Laundry, it's a never ending chore. There are always dirty clothes to be washed, dried and put away. Here's some things I've done to try to lower the cost.
1. My latest project has been homemade laundry soap. Here's the site with the recipe I used. http://www.thesimpledollar.com/2008/04/09/making-your-own-laundry-detergent-a-detailed-visual-guide/ It also has a great cost comparison that I won't try to recreate. I made this a week ago and really like it. Here's the recipe:
1 cup Arm & Hammer Washing soda (Not baking soda)
1/2 cup Borax
1 bar of soap, grated (I used Ivory)
Put 4 cups of water in a pot. Boil, then reduce to a simmer. Slowly add the grated bar of soap, stirring constantly until it is all dissolved.
Put 3 gallons of warm water into a five gallon bucket. Stir in Washing Soda and Borax. Add your soap soup. Stir until well mixed.
Cover and leave overnight. Stir and use!
This stuff is really lumpy and slimy, but I've read that the consistency will very from batch to batch. I use about one cup per load and have really liked the results. I used name brand Ivory because Dan has some allergies and I know he's not allergic to Ivory. I've bought generic soaps before that have given him a hard time. I've read about people using Irish Spring or even Caress.
I'm thinking that because I used a mild soap it might even be a good replacement for Dreft for babies. Of course, I ended up only using Dreft for a short time with Josiah because I realized that I was using regular detergent on his diapers. I figured if that didn't bother him in his diapers that it wouldn't bother him anywhere else, either!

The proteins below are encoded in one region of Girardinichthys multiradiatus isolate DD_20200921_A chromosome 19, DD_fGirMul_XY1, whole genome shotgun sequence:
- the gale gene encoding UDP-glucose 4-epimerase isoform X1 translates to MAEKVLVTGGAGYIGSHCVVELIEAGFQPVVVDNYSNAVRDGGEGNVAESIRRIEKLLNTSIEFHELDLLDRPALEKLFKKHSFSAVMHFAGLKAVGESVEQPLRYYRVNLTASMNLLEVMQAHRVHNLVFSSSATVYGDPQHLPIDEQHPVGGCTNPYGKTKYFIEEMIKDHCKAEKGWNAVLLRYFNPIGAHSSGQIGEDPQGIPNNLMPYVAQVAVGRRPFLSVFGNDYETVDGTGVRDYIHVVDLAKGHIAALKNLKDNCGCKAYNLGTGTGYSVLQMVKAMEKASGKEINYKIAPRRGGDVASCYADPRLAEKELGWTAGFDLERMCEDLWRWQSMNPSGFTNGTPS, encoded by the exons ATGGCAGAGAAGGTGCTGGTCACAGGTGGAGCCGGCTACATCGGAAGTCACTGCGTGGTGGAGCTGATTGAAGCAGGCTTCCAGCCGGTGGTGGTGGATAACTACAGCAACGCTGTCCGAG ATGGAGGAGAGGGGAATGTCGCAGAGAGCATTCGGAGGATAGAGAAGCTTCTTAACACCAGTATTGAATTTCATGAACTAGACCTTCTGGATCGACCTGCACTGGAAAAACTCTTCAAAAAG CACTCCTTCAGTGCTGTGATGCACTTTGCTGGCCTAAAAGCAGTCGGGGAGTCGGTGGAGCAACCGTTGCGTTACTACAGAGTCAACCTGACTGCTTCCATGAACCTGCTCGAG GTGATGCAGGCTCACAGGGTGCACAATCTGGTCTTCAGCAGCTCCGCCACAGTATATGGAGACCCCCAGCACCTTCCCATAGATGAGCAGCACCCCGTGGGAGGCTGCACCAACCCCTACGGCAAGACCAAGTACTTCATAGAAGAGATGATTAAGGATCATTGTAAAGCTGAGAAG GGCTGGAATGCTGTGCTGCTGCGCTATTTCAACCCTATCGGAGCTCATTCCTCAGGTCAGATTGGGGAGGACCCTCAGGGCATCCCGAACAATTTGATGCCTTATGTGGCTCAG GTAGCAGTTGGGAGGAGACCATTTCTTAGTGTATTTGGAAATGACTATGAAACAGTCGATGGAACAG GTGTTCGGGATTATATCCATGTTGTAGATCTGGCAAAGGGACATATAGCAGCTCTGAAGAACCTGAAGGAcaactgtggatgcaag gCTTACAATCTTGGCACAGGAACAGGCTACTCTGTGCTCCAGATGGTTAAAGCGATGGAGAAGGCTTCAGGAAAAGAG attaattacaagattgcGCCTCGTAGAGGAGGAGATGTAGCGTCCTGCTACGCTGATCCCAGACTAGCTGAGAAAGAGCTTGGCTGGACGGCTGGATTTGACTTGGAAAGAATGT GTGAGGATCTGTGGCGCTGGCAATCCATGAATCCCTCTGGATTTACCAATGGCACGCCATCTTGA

2. Get a clothes line and use it! I really like using my clothes line for several reasons. It saves a lot of electricity, both from the dryer itself and the heat it adds to the house. Also, Josiah would rather be outside than inside. He plays and stays busy while I hang the clothes. He also likes "helping" by handing me clothes pins or picking them up when I drop them. I feel "virtuous" when I see the clothes drying on the line!
Here's how I do laundry when I dry it on the line. I try to do it all in one day. I usually start the night before with heavy darks because they take the longest to dry. First thing the next morning I do sheets and towels. I hang the sheets on the outside lines so that they hide our - ahem - unmentionables. We have several neighbors who see everything in our yard and we don't like having our underwear on display!
Then I do the rest of the whites, the rest of the darks and the reds. That usually takes care of all of our clothes for the week. We don't always have that many loads, it just depends.
If an article of clothing belongs on a hanger I put it on a plastic one to dry. I still dry socks in the dryer. I hate putting on crunchy socks!
If I start around 8:30 in the morning I usually have everything washed and on the line by lunchtime. Unless it's threatening to rain I don't bring things in until it's cooled down in the evening. I often fold things and put them in baskets according to what room they belong in as I take them off the line. It makes them less wrinkled than just stuffing them all in a laundry basket and folding later.
The most important part of hanging clothes on the line is shaking them briskly before and after hanging. This does two things: It makes them softer and helps dislodge any possible insect visitors that like to hang out on the line with the clothes! The texture of some things, like towels, is rougher than when they're dried in the dryer. Some people put them in the dryer for a few minutes to fluff, but I don't like that extra step. I'm too lazy for that.
I guess that's it. These are both simple things, but the savings add up.